US Attorney considers spying in Waymo vs Uber

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Judge William Alsup in San Francisco made the referral in an order posted Thursday night.

A rare order from a federal judge alerting prosecutors to possible criminal misconduct by Uber or a key executive deepens the turmoil swirling around the ride-hailing company at a time when it's grappling with other legal and image problems.

Uber buys Otto, acquiring Levandowski in the process. The ride services company failed to remove the ongoing case from public view and now faces the prospect of getting caught up in a fresh criminal probe. Uber did not deny the allegations, and Levandowski's attempt to assert his Fifth Amendment rights added more fuel to the fire.

The Alphabet unit asked Alsup to issue an injunction preventing Uber from using Waymo's trade secrets, and Levandowski from working on Lidar. Waymo also claimed that Uber infringed certain Waymo-owned patents.

Uber has said in court that it never possessed and used any information Levandowski allegedly took from Waymo.

LiDAR technology, which is one of the key parts of a lawsuit Waymo has leveled against Uber, relies on laser beams to bounce off a car's surroundings, essentially helping the self-driving auto to "see" other cars, pedestrians and obstacles in its path. The judge also referred Waymo's claims that Uber misappropriated its self-driving technology to the U.S. Attorney's office, based on an evidentiary record the judge (uncharacteristically) kept under seal, and partially granted Waymo's bid for a preliminary injunction to stop Uber from using its tech.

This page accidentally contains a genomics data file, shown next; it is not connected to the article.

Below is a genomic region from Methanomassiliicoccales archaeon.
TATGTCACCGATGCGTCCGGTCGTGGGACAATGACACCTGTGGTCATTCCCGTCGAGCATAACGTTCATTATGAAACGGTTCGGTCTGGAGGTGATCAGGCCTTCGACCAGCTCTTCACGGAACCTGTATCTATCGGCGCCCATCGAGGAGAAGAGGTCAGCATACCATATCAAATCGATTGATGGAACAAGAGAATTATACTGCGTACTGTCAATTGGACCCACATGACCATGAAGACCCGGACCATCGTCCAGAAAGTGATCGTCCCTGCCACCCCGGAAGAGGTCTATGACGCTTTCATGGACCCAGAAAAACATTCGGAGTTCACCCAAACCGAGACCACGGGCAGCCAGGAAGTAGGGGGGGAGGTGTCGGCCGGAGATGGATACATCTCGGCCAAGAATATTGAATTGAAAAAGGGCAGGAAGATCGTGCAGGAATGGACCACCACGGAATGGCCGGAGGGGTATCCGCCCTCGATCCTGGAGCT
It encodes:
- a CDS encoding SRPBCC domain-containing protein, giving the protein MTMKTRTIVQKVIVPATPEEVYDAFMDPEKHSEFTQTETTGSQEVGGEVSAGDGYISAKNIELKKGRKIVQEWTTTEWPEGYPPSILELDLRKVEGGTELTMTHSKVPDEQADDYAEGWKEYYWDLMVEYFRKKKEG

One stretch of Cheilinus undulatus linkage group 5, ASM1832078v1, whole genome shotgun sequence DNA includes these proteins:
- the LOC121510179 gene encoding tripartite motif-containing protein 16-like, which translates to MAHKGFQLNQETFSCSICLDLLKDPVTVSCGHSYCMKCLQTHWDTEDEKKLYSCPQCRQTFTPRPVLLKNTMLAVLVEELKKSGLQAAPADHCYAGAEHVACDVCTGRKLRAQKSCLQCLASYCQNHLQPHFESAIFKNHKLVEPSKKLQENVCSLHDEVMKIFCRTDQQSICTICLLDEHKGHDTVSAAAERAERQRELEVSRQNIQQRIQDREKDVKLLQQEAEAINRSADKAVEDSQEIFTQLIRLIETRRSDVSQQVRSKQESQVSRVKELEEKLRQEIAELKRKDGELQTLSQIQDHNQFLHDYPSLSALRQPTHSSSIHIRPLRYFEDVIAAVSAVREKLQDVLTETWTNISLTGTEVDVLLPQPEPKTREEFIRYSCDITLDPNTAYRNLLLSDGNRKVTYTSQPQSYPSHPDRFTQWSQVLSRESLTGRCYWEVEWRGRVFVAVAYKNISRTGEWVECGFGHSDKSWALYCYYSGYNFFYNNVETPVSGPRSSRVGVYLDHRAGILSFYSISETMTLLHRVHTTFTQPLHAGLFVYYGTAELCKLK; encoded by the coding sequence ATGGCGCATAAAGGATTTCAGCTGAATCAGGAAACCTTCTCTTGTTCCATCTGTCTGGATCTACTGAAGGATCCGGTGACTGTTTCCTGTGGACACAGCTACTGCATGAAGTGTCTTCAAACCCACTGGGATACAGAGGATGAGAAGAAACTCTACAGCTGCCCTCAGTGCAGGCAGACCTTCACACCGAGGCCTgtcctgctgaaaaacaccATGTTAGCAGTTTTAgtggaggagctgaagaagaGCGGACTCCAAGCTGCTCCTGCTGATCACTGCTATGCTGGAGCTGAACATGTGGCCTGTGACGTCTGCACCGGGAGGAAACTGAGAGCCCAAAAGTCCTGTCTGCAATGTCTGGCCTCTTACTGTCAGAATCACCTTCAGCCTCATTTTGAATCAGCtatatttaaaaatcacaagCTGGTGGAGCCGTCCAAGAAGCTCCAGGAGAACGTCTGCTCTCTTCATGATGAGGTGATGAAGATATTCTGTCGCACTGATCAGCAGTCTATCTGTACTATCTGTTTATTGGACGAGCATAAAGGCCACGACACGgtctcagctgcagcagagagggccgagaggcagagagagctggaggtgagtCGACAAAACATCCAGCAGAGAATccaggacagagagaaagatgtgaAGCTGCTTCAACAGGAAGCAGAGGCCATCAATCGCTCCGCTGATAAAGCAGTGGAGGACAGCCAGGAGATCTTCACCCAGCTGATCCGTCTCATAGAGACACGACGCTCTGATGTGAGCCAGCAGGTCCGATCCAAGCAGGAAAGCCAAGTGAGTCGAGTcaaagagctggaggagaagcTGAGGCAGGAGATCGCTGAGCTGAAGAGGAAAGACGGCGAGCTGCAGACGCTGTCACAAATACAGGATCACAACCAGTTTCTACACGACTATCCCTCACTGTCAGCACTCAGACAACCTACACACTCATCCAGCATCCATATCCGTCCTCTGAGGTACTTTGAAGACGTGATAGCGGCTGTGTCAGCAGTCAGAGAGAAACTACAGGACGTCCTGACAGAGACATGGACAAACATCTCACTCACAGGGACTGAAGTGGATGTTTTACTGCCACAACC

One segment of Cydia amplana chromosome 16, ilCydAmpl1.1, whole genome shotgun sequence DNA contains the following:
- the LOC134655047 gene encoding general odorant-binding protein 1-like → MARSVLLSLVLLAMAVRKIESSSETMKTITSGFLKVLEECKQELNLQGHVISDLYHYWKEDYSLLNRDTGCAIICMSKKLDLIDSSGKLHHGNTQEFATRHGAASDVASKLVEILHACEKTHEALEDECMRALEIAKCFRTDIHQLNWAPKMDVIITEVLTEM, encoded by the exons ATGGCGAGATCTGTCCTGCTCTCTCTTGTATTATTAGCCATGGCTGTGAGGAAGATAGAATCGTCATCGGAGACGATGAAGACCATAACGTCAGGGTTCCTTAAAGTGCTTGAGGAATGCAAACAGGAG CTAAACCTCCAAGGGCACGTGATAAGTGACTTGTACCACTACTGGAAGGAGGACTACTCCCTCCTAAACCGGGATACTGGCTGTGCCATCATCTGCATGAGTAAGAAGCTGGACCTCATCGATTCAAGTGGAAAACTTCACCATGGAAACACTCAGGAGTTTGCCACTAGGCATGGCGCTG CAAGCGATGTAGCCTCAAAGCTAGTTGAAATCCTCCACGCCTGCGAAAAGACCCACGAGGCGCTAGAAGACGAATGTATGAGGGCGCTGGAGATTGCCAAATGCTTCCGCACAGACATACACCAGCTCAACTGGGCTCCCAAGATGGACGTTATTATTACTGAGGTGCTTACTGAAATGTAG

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Waymo, Google's autonomous auto company, sued Uber earlier this year claiming that its former self-driving vehicle expert - Anthony Levandowski - had stolen 14,000 files related to Google's proprietary LiDAR (light detection and ranging) technology before starting a company, Otto, which Uber bought last summer for $670 million US. "We remain confident in our case and welcome the chance to talk about our independently developed technology in any forum", Niki Christoff, a spokeswoman for the company, said in a statement.

In addition, Alsup denied Uber's request to move the case to arbitration.

The team behind Waymo are arguing that before leaving Google, Levandowski downloaded 14,000 documents from Waymo servers in order to start his own company.

Waymo's lawyer pointed out that Levandowski isn't a defendant in the case. But Judge Alsup read them as implicit accusations - and found them to be "unwarranted".

In a statement, Waymo, part of Alphabet Inc., called Uber's arbitration request a "desperate bid" to avoid the court.

The judge overseeing a court case levied against Uber by Waymo over the alleged theft of trade secrets has recommended that federal prosecutors also investigate the matter. However, an Uber employee who's worked alongside Levandowski for years says that there's a second, hush-hush version of Uber's autonomous system that does, in fact, employ Waymo's designs.

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